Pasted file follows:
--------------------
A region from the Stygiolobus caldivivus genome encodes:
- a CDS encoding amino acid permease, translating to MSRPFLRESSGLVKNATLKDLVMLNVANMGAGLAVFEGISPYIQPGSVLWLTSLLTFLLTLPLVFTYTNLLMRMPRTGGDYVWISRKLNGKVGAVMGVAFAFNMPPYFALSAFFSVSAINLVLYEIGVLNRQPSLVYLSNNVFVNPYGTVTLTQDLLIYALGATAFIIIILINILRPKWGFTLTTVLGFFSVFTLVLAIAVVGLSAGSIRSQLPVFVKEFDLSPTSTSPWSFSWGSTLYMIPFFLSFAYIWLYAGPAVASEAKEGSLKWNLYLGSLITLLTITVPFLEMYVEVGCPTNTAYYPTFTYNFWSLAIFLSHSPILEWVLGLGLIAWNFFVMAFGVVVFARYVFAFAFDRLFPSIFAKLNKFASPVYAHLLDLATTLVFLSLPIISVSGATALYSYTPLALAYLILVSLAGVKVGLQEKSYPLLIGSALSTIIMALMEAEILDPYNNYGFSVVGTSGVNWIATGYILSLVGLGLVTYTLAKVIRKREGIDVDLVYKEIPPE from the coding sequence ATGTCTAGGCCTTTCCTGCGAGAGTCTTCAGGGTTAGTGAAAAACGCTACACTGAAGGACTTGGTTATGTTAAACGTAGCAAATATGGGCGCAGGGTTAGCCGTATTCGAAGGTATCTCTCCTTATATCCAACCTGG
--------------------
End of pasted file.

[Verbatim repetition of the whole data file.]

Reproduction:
A region from the Stygiolobus caldivivus genome encodes:
- a CDS encoding amino acid permease, translating to MSRPFLRESSGLVKNATLKDLVMLNVANMGAGLAVFEGISPYIQPGSVLWLTSLLTFLLTLPLVFTYTNLLMRMPRTGGDYVWISRKLNGKVGAVMGVAFAFNMPPYFALSAFFSVSAINLVLYEIGVLNRQPSLVYLSNNVFVNPYGTVTLTQDLLIYALGATAFIIIILINILRPKWGFTLTTVLGFFSVFTLVLAIAVVGLSAGSIRSQLPVFVKEFDLSPTSTSPWSFSWGSTLYMIPFFLSFAYIWLYAGPAVASEAKEGSLKWNLYLGSLITLLTITVPFLEMYVEVGCPTNTAYYPTFTYNFWSLAIFLSHSPILEWVLGLGLIAWNFFVMAFGVVVFARYVFAFAFDRLFPSIFAKLNKFASPVYAHLLDLATTLVFLSLPIISVSGATALYSYTPLALAYLILVSLAGVKVGLQEKSYPLLIGSALSTIIMALMEAEILDPYNNYGFSVVGTSGVNWIATGYILSLVGLGLVTYTLAKVIRKREGIDVDLVYKEIPPE from the coding sequence ATGTCTAGGCCTTTCCTGCGAGAGTCTTCAGGGTTAGTGAAAAACGCTACACTGAAGGACTTGGTTATGTTAAACGTAGCAAATATGGGCGCAGGGTTAGCCGTATTCGAAGGTATCTCTCCTTATATCCAACCTGG